Mark Lilla has written a review of Robin’s book in The New York Review of Books, but his criticism of Robin as an über-lumper (for Robin lumps monarchists like Burke with democratic liberals like Ludwig von Mises) does not go far enough. Robin’s scholarship is weak. He tends to rely on secondary sources, and he does not appear to grasp some of his primary sources. Like most academics, he has no grasp of the ideas of the Austrian School of Economics led by von Mises and Friedrich von Hayek. As well, he is unaware of von Mises’s biography: The Nazis drove him from Austria. Despite his status as a leading economist, he was refused a tenured job in America because he did not conform to the social democratic ideology that dominated universities in the 1950s. More offensively, Robin calls both von Mises and Werner Sombart conservatives. Sombart was the Nazi sympathizer who wrote the letter evicting Mises from the German Sociological Society because von Mises was a Jew.
Upon reading Robin’s thesis that conservatism amounts to a defense of those in power, I immediately thought of Sombart, and sure enough, on page 35 he makes the implicit claim that Sombart was a conservative. In fact, Sombart was the first Marxist academic. In his book Value-Free Science? Robert N. Procter outlines Sombart’s career. By the 1890s, when he was in his thirties, Sombart had introduced Marxism as a form of value-free analysis. Friedrich Engels said that Sombart appreciated Marx better than any other academic. By the 1920s Sombart’s book on socialism had gone into its tenth edition. But by the early 1900s Sombart’s socialism had become increasingly nationalistic. In 1911 he attributed capitalism to Jewish usury. Robin lumps Sombart with von Mises, a pro-capitalist Jew.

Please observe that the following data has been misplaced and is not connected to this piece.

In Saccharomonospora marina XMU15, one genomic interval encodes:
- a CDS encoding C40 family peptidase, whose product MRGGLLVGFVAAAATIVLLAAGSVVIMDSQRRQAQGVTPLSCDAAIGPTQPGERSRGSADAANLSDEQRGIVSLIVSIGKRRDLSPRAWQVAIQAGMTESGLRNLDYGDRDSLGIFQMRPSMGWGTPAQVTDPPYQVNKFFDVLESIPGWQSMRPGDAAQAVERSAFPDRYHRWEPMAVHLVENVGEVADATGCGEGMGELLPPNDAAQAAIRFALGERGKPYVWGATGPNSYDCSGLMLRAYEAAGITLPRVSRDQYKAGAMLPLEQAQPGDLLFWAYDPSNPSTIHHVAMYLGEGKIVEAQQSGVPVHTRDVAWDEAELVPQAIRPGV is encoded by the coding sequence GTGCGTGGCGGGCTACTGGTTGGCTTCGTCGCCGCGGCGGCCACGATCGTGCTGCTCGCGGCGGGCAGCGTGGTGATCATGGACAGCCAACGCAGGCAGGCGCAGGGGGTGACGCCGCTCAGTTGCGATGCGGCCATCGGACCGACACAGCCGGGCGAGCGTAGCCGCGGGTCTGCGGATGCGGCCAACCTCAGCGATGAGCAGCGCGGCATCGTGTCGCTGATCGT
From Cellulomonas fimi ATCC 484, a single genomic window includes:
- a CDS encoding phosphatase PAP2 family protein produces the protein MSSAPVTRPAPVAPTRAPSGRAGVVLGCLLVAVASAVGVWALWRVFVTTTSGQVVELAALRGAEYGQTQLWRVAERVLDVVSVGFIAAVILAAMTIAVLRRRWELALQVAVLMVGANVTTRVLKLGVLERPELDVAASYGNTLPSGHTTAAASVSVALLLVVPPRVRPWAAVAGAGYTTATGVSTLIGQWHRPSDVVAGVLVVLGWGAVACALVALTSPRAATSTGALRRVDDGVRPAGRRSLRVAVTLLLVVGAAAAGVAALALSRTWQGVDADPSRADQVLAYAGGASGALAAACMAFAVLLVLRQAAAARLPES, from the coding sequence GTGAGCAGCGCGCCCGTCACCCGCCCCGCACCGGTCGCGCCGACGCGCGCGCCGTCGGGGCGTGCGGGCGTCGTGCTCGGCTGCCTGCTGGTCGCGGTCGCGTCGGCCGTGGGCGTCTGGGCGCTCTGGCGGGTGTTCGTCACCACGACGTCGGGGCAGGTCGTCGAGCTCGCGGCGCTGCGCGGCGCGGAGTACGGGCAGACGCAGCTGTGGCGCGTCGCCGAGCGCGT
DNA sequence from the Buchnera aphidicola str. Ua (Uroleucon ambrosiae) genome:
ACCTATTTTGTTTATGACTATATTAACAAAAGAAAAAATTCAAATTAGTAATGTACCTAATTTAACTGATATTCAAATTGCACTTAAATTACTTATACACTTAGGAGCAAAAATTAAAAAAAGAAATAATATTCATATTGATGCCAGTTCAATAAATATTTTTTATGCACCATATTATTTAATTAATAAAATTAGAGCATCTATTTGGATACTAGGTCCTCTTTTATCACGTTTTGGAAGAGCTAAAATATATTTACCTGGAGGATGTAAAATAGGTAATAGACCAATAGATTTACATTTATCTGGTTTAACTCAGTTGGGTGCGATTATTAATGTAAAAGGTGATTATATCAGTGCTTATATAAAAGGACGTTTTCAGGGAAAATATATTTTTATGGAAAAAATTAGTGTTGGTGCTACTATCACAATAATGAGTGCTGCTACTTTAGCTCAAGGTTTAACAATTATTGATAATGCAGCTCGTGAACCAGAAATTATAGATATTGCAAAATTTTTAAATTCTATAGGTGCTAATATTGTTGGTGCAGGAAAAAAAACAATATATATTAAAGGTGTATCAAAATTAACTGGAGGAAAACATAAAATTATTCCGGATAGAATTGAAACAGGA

Equally puzzling is his association of National Socialism with Rand’s, von Mises’s, and von Hayek’s liberalism. Hitler said this in a speech on February 24, 1941: “For we (sic), the poor, have abolished unemployment because we no longer pay homage to this madness, because we regard our entire economic existence as a production problem and no longer as a capitalistic problem.” Could Hitler have conceivably been an ally of von Mises or Rand? Robin claims so. Robin’s argument that Rand was sympathetic to the Nazis because she valued heroism is ridiculous. Robin’s work is not scholarship. It is not even a caricature of scholarship.
I attended the second session of the Wolfe Institute’s Robin colloquium. Besides Viscusi, Chopra, and their two graduate assistants, for half the discussion I was the only professor present. I raised these points. Viscusi was, in fact, sympathetic. I wonder how much of political correctness depends on simple misinformation. Midway through the discussion, Professor Andrew Arlig joined us. Arlig is one of the few other libertarians at Brooklyn College. The discussion was collegial; nevertheless, Robin’s book is an embarrassment to the Wolfe Institute and to the college. The colloquium amounted to a whimper rather than a bang.
Mitchell Langbert is Associate Professor of Business at the Brooklyn College School of Business.
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